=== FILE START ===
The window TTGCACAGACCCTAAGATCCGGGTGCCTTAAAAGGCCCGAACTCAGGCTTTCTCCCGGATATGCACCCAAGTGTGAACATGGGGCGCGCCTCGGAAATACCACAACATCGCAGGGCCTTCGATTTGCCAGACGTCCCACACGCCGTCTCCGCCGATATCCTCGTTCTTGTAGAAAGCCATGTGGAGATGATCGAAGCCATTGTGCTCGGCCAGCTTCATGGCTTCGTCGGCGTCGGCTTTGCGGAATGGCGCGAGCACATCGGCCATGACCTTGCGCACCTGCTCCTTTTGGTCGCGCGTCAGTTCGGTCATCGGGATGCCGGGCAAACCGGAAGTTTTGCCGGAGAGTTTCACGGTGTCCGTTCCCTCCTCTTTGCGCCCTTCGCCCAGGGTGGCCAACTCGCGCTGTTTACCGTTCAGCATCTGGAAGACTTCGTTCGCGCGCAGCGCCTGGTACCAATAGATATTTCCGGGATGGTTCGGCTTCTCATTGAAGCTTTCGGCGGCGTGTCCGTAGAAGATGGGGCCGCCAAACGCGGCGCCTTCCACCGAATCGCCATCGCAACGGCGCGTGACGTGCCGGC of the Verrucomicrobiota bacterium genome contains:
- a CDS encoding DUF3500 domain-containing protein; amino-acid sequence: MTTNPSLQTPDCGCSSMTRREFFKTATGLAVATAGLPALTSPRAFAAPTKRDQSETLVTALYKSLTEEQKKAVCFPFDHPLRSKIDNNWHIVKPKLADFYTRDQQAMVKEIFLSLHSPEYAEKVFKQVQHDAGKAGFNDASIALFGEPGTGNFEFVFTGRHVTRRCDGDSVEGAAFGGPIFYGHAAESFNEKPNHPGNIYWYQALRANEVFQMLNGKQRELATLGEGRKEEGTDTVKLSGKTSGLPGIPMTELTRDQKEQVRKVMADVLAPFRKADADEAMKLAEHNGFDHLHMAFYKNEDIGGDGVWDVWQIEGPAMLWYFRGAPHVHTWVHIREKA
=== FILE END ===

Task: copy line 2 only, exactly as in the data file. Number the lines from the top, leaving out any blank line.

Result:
- a CDS encoding DUF3500 domain-containing protein; amino-acid sequence: MTTNPSLQTPDCGCSSMTRREFFKTATGLAVATAGLPALTSPRAFAAPTKRDQSETLVTALYKSLTEEQKKAVCFPFDHPLRSKIDNNWHIVKPKLADFYTRDQQAMVKEIFLSLHSPEYAEKVFKQVQHDAGKAGFNDASIALFGEPGTGNFEFVFTGRHVTRRCDGDSVEGAAFGGPIFYGHAAESFNEKPNHPGNIYWYQALRANEVFQMLNGKQRELATLGEGRKEEGTDTVKLSGKTSGLPGIPMTELTRDQKEQVRKVMADVLAPFRKADADEAMKLAEHNGFDHLHMAFYKNEDIGGDGVWDVWQIEGPAMLWYFRGAPHVHTWVHIREKA